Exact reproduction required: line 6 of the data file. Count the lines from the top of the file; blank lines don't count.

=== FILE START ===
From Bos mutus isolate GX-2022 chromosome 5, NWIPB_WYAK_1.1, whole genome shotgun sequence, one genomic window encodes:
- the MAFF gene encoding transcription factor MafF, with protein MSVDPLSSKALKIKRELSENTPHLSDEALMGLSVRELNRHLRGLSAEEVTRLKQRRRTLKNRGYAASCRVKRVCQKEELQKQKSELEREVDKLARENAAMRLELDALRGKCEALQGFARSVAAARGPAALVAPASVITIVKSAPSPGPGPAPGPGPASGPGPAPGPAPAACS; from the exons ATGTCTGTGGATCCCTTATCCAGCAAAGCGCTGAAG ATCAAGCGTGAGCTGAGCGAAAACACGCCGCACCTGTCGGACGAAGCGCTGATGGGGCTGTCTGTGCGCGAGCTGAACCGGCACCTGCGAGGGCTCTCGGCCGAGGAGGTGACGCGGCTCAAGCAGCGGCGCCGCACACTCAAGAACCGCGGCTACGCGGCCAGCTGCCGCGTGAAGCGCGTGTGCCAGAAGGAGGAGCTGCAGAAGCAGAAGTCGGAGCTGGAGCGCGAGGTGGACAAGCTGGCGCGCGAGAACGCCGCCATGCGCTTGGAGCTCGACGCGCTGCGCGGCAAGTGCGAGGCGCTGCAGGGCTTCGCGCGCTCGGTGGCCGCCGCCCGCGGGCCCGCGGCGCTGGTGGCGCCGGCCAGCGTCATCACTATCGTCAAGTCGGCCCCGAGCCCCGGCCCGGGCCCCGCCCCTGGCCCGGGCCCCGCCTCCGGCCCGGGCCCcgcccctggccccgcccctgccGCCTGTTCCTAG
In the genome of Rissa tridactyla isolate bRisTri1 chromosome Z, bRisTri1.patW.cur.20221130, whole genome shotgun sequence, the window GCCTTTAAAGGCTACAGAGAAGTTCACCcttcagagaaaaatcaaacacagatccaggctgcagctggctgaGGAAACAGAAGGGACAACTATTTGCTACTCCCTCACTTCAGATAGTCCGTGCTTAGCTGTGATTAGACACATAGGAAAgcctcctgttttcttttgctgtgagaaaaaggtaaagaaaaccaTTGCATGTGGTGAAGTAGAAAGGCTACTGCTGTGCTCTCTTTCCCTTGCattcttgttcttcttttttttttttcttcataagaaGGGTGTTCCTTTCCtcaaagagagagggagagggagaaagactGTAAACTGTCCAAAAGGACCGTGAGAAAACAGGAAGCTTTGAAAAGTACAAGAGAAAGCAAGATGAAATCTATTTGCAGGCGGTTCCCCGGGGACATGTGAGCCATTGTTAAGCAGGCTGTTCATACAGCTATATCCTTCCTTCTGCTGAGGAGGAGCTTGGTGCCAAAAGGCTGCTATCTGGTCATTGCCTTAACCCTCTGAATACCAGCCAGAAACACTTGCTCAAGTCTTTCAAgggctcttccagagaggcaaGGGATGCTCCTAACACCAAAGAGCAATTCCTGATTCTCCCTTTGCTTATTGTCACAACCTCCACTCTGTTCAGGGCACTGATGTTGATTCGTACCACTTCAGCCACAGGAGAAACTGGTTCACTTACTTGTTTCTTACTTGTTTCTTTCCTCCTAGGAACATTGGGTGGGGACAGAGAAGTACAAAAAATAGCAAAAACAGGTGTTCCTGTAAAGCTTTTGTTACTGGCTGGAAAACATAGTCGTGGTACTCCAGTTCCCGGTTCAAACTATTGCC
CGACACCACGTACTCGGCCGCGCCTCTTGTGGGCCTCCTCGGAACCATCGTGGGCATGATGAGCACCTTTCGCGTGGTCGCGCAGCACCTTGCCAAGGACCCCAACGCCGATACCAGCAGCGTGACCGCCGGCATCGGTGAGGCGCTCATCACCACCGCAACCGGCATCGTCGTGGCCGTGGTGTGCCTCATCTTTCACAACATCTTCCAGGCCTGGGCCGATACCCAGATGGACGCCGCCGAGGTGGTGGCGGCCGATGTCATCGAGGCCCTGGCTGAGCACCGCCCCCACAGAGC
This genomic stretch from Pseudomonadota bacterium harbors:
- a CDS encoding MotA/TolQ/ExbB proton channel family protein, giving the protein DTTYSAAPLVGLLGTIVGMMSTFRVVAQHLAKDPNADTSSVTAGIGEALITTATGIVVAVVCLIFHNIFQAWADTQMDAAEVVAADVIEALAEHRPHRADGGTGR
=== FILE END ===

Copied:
- a CDS encoding MotA/TolQ/ExbB proton channel family protein, giving the protein DTTYSAAPLVGLLGTIVGMMSTFRVVAQHLAKDPNADTSSVTAGIGEALITTATGIVVAVVCLIFHNIFQAWADTQMDAAEVVAADVIEALAEHRPHRADGGTGR